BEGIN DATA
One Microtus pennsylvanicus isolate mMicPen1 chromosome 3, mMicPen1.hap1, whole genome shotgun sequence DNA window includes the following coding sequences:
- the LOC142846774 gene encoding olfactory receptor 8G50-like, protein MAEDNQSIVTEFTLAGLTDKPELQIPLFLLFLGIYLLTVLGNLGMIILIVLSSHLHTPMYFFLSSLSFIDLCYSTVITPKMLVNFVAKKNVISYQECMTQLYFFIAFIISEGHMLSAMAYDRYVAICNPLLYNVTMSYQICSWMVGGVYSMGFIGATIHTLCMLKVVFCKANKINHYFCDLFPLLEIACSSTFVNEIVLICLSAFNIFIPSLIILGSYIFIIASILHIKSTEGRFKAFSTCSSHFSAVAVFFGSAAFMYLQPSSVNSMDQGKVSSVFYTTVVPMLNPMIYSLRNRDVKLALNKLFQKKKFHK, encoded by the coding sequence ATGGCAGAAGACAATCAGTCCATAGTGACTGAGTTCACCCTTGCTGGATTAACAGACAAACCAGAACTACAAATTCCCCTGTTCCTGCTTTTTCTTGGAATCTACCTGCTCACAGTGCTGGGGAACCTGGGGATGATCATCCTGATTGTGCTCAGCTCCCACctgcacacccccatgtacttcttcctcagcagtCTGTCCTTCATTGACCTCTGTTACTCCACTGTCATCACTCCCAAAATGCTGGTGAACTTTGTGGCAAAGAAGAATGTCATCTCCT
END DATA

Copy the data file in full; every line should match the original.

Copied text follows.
One Microtus pennsylvanicus isolate mMicPen1 chromosome 3, mMicPen1.hap1, whole genome shotgun sequence DNA window includes the following coding sequences:
- the LOC142846774 gene encoding olfactory receptor 8G50-like, protein MAEDNQSIVTEFTLAGLTDKPELQIPLFLLFLGIYLLTVLGNLGMIILIVLSSHLHTPMYFFLSSLSFIDLCYSTVITPKMLVNFVAKKNVISYQECMTQLYFFIAFIISEGHMLSAMAYDRYVAICNPLLYNVTMSYQICSWMVGGVYSMGFIGATIHTLCMLKVVFCKANKINHYFCDLFPLLEIACSSTFVNEIVLICLSAFNIFIPSLIILGSYIFIIASILHIKSTEGRFKAFSTCSSHFSAVAVFFGSAAFMYLQPSSVNSMDQGKVSSVFYTTVVPMLNPMIYSLRNRDVKLALNKLFQKKKFHK, encoded by the coding sequence ATGGCAGAAGACAATCAGTCCATAGTGACTGAGTTCACCCTTGCTGGATTAACAGACAAACCAGAACTACAAATTCCCCTGTTCCTGCTTTTTCTTGGAATCTACCTGCTCACAGTGCTGGGGAACCTGGGGATGATCATCCTGATTGTGCTCAGCTCCCACctgcacacccccatgtacttcttcctcagcagtCTGTCCTTCATTGACCTCTGTTACTCCACTGTCATCACTCCCAAAATGCTGGTGAACTTTGTGGCAAAGAAGAATGTCATCTCCT